Forex Institutional Research: Societe Generale FX Daily

Forex Institutional Research: Societe Generale FX Daily

Key quotes from the Societe Generale FX report: 

Head fake or imminent FX headache

dxy

The dollar’s slide was interrupted yesterday as angst about the global economy overtook relative real yield trends as the dominant driver. Oil was down, the dollar bounced and high-beta and commodity-sensitive currencies corrected. Current FX trends are overwhelmingly the result of positions being taken off, rather than fresh ones being put on and that encourages slightly chaotic moves. Stephanie Aymes and her Technical Analysis team warned yesterday (here) that “The Dollar Index is now at the ‘make or break level’ of 92.50/92.10, the lower part of the broad 1- year consolidation zone which intersects the upward channel limits in force since 2008 and 2011 lows. More importantly, 92.50/92.10 corresponds to the neckline of the Double Top pattern the Index has been tracing after it failed to overcome the stiff resistance of 100.40. Should the Index break durably below 92.50/92.10 (weekly close) it would imply a potential down move towards the projected potential which is located near 85 levels.” I’ve never made a secret of my inability to draw straight lines but we’ve either had a ‘fake break’ on an intra-week basis, that leaves the range, and the dollar’s uptrend intact, or we’re setting up for a bigger dollar fall if we end below these key levels at the end of the week.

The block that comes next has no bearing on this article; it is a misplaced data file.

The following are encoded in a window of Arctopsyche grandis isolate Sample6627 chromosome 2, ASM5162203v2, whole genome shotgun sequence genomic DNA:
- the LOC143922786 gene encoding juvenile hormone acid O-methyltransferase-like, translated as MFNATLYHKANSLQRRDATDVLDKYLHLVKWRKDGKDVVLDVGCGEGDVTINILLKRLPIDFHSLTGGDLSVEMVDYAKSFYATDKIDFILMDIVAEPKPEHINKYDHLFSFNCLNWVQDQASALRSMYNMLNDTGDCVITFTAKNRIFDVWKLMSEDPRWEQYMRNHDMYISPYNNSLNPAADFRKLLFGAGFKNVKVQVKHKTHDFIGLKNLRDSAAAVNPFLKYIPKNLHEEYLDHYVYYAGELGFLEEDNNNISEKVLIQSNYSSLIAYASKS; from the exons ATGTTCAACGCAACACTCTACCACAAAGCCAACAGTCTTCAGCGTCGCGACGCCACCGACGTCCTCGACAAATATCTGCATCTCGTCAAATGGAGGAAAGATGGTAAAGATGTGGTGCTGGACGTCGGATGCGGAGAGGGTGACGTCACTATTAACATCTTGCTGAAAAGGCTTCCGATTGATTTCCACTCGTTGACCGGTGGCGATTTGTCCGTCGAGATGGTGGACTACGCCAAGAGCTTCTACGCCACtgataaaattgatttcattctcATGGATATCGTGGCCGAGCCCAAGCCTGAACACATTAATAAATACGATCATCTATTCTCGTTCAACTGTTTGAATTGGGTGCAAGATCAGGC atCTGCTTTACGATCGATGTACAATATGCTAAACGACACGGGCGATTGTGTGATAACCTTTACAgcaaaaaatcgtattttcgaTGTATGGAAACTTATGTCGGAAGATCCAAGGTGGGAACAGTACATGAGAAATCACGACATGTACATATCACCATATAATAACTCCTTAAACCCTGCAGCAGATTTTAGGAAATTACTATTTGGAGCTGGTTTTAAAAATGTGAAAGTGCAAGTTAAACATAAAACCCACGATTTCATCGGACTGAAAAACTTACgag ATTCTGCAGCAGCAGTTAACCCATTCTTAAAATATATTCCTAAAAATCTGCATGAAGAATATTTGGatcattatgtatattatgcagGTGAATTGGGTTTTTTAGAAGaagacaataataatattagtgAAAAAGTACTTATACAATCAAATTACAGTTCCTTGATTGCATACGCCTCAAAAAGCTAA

This a time for head-scratching rather than jumping to conclusions. Friday’s US payroll data may help unfog the US economic outlook a bit (though they may just continue to confirm that this low wage-growth, low productivity jobs ‘boom’ goes on). But either way, the US data will determine the weekly close in DXY and therefore provide food for thought for the technicians.

In the meantime, we’re sticking with shorts in EUR/RUB, GBP/NOK, USD/CAD because we believe that the oil price will hold up; we’re still short NZD/USD and we’re still short DKK/SEK. And yes, we’d still, rather wait to get long USD/JPY closer to 100 and short EUR/USD closer to 1.20. The second chart shows USD/CAD which has fallen faster than the oil price bounce alone would seem to justify. The CAD bounce was always about valuation as much as oil-correlation however.

NZD has fallen a bit further after overnight labour market data (strong employment, higher unemployment, soft wage growth). NZD looks too high relative to relative rates will look vulnerable if NZD/JPY breaks 72.5, and is our favourite G10FX ‘sleeper’ trade to position for the next round of weaker Chinese data.

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